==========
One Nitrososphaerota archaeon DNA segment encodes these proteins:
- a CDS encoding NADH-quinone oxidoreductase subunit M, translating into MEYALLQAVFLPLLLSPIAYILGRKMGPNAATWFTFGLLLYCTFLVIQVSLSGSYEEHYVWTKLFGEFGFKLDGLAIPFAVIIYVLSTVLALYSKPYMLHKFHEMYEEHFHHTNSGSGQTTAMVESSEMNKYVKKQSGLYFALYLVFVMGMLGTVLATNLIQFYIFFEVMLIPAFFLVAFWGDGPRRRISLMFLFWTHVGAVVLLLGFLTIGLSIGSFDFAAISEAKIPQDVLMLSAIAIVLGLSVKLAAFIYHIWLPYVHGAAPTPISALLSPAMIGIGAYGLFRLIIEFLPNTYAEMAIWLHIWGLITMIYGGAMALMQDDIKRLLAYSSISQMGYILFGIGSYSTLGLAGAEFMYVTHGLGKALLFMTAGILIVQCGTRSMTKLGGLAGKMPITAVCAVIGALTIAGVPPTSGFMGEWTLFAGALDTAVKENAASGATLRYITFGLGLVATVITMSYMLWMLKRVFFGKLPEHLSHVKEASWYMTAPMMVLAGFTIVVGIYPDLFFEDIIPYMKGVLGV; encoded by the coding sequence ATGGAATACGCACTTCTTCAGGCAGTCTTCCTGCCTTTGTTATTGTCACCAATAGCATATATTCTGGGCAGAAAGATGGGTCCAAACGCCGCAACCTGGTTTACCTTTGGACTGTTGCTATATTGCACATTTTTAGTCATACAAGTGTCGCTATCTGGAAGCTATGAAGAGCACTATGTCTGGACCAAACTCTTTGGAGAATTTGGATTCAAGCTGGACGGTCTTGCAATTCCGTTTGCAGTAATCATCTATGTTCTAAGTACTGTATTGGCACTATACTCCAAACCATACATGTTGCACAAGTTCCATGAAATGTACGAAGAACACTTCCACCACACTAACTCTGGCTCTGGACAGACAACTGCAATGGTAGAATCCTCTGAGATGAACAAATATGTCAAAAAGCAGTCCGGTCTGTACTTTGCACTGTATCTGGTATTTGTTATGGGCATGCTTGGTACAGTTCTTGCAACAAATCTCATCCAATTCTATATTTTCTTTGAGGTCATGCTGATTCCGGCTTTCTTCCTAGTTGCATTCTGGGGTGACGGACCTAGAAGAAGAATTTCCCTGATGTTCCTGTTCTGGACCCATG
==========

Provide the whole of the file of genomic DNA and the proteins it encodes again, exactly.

One Nitrososphaerota archaeon DNA segment encodes these proteins:
- a CDS encoding NADH-quinone oxidoreductase subunit M, translating into MEYALLQAVFLPLLLSPIAYILGRKMGPNAATWFTFGLLLYCTFLVIQVSLSGSYEEHYVWTKLFGEFGFKLDGLAIPFAVIIYVLSTVLALYSKPYMLHKFHEMYEEHFHHTNSGSGQTTAMVESSEMNKYVKKQSGLYFALYLVFVMGMLGTVLATNLIQFYIFFEVMLIPAFFLVAFWGDGPRRRISLMFLFWTHVGAVVLLLGFLTIGLSIGSFDFAAISEAKIPQDVLMLSAIAIVLGLSVKLAAFIYHIWLPYVHGAAPTPISALLSPAMIGIGAYGLFRLIIEFLPNTYAEMAIWLHIWGLITMIYGGAMALMQDDIKRLLAYSSISQMGYILFGIGSYSTLGLAGAEFMYVTHGLGKALLFMTAGILIVQCGTRSMTKLGGLAGKMPITAVCAVIGALTIAGVPPTSGFMGEWTLFAGALDTAVKENAASGATLRYITFGLGLVATVITMSYMLWMLKRVFFGKLPEHLSHVKEASWYMTAPMMVLAGFTIVVGIYPDLFFEDIIPYMKGVLGV; encoded by the coding sequence ATGGAATACGCACTTCTTCAGGCAGTCTTCCTGCCTTTGTTATTGTCACCAATAGCATATATTCTGGGCAGAAAGATGGGTCCAAACGCCGCAACCTGGTTTACCTTTGGACTGTTGCTATATTGCACATTTTTAGTCATACAAGTGTCGCTATCTGGAAGCTATGAAGAGCACTATGTCTGGACCAAACTCTTTGGAGAATTTGGATTCAAGCTGGACGGTCTTGCAATTCCGTTTGCAGTAATCATCTATGTTCTAAGTACTGTATTGGCACTATACTCCAAACCATACATGTTGCACAAGTTCCATGAAATGTACGAAGAACACTTCCACCACACTAACTCTGGCTCTGGACAGACAACTGCAATGGTAGAATCCTCTGAGATGAACAAATATGTCAAAAAGCAGTCCGGTCTGTACTTTGCACTGTATCTGGTATTTGTTATGGGCATGCTTGGTACAGTTCTTGCAACAAATCTCATCCAATTCTATATTTTCTTTGAGGTCATGCTGATTCCGGCTTTCTTCCTAGTTGCATTCTGGGGTGACGGACCTAGAAGAAGAATTTCCCTGATGTTCCTGTTCTGGACCCATG